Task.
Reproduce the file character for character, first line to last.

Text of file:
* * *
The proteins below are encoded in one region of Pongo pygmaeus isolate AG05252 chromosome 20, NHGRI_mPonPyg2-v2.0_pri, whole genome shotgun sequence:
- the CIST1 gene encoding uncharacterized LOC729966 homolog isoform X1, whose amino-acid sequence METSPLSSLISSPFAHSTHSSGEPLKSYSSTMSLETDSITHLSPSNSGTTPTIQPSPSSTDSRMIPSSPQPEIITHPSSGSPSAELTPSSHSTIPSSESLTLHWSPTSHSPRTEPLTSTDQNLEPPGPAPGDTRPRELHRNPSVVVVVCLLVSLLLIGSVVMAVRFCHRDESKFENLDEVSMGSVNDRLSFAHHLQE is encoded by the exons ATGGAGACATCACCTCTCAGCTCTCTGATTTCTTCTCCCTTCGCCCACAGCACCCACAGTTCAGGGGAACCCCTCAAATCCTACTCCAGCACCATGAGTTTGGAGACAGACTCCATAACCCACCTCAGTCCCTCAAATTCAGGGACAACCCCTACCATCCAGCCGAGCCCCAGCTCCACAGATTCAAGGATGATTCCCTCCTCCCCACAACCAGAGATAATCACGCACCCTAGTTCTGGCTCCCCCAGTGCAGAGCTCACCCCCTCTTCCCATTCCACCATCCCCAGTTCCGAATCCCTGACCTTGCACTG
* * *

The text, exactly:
The proteins below are encoded in one region of Pongo pygmaeus isolate AG05252 chromosome 20, NHGRI_mPonPyg2-v2.0_pri, whole genome shotgun sequence:
- the CIST1 gene encoding uncharacterized LOC729966 homolog isoform X1, whose amino-acid sequence METSPLSSLISSPFAHSTHSSGEPLKSYSSTMSLETDSITHLSPSNSGTTPTIQPSPSSTDSRMIPSSPQPEIITHPSSGSPSAELTPSSHSTIPSSESLTLHWSPTSHSPRTEPLTSTDQNLEPPGPAPGDTRPRELHRNPSVVVVVCLLVSLLLIGSVVMAVRFCHRDESKFENLDEVSMGSVNDRLSFAHHLQE is encoded by the exons ATGGAGACATCACCTCTCAGCTCTCTGATTTCTTCTCCCTTCGCCCACAGCACCCACAGTTCAGGGGAACCCCTCAAATCCTACTCCAGCACCATGAGTTTGGAGACAGACTCCATAACCCACCTCAGTCCCTCAAATTCAGGGACAACCCCTACCATCCAGCCGAGCCCCAGCTCCACAGATTCAAGGATGATTCCCTCCTCCCCACAACCAGAGATAATCACGCACCCTAGTTCTGGCTCCCCCAGTGCAGAGCTCACCCCCTCTTCCCATTCCACCATCCCCAGTTCCGAATCCCTGACCTTGCACTG